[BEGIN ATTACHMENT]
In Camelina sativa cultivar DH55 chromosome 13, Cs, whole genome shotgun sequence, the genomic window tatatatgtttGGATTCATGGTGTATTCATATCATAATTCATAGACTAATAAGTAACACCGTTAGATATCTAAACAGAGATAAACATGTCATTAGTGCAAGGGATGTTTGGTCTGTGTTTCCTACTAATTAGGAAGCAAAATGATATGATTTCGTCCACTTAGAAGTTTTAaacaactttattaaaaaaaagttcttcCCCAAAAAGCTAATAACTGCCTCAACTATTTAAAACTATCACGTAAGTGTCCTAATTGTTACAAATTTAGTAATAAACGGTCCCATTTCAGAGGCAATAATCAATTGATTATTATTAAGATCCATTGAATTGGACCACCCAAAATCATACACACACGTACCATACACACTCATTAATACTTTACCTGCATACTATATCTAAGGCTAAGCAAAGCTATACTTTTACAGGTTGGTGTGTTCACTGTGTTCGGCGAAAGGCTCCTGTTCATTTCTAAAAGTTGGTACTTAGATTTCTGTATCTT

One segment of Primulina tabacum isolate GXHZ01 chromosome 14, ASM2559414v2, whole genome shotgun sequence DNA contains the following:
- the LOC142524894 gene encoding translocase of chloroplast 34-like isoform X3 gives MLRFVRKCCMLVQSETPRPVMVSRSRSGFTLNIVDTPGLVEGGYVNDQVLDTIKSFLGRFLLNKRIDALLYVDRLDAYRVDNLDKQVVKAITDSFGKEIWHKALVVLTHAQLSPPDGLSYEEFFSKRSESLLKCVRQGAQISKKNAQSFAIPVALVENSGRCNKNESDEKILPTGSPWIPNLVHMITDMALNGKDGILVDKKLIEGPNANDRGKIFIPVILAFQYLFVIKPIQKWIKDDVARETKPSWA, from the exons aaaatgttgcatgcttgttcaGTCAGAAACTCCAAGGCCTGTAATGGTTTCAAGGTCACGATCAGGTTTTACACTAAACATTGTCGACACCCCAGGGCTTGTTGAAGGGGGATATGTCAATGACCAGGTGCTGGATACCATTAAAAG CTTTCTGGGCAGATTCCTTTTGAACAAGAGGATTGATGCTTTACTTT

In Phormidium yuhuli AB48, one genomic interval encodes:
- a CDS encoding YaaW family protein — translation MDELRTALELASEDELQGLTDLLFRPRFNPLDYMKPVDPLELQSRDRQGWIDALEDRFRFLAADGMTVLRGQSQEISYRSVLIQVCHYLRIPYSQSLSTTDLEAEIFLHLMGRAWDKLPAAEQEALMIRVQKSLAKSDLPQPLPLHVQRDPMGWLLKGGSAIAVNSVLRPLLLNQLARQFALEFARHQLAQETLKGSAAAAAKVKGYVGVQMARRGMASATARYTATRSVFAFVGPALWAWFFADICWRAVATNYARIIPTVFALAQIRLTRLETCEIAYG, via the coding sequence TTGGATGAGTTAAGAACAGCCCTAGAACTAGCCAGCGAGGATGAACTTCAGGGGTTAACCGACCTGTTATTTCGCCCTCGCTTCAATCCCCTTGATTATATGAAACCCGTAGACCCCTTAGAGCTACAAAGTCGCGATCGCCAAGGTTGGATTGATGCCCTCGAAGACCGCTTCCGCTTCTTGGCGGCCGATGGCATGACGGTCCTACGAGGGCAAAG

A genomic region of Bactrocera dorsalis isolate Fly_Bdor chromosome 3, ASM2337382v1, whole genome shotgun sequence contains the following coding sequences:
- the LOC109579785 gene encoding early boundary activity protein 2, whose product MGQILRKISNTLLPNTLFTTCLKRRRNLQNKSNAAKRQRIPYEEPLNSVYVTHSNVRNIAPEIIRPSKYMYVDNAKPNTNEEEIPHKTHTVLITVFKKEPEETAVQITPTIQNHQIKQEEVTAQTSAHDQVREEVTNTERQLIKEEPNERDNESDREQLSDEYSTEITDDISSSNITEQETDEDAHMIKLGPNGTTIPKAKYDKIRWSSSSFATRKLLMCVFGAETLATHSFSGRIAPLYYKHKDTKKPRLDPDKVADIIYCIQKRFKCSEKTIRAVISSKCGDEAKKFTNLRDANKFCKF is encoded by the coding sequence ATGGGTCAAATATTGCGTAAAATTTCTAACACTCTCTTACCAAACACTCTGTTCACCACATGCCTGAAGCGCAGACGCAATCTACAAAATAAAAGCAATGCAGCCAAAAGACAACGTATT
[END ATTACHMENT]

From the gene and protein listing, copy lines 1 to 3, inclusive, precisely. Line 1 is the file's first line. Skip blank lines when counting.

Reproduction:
In Camelina sativa cultivar DH55 chromosome 13, Cs, whole genome shotgun sequence, the genomic window tatatatgtttGGATTCATGGTGTATTCATATCATAATTCATAGACTAATAAGTAACACCGTTAGATATCTAAACAGAGATAAACATGTCATTAGTGCAAGGGATGTTTGGTCTGTGTTTCCTACTAATTAGGAAGCAAAATGATATGATTTCGTCCACTTAGAAGTTTTAaacaactttattaaaaaaaagttcttcCCCAAAAAGCTAATAACTGCCTCAACTATTTAAAACTATCACGTAAGTGTCCTAATTGTTACAAATTTAGTAATAAACGGTCCCATTTCAGAGGCAATAATCAATTGATTATTATTAAGATCCATTGAATTGGACCACCCAAAATCATACACACACGTACCATACACACTCATTAATACTTTACCTGCATACTATATCTAAGGCTAAGCAAAGCTATACTTTTACAGGTTGGTGTGTTCACTGTGTTCGGCGAAAGGCTCCTGTTCATTTCTAAAAGTTGGTACTTAGATTTCTGTATCTT

One segment of Primulina tabacum isolate GXHZ01 chromosome 14, ASM2559414v2, whole genome shotgun sequence DNA contains the following:
- the LOC142524894 gene encoding translocase of chloroplast 34-like isoform X3 gives MLRFVRKCCMLVQSETPRPVMVSRSRSGFTLNIVDTPGLVEGGYVNDQVLDTIKSFLGRFLLNKRIDALLYVDRLDAYRVDNLDKQVVKAITDSFGKEIWHKALVVLTHAQLSPPDGLSYEEFFSKRSESLLKCVRQGAQISKKNAQSFAIPVALVENSGRCNKNESDEKILPTGSPWIPNLVHMITDMALNGKDGILVDKKLIEGPNANDRGKIFIPVILAFQYLFVIKPIQKWIKDDVARETKPSWA, from the exons aaaatgttgcatgcttgttcaGTCAGAAACTCCAAGGCCTGTAATGGTTTCAAGGTCACGATCAGGTTTTACACTAAACATTGTCGACACCCCAGGGCTTGTTGAAGGGGGATATGTCAATGACCAGGTGCTGGATACCATTAAAAG CTTTCTGGGCAGATTCCTTTTGAACAAGAGGATTGATGCTTTACTTT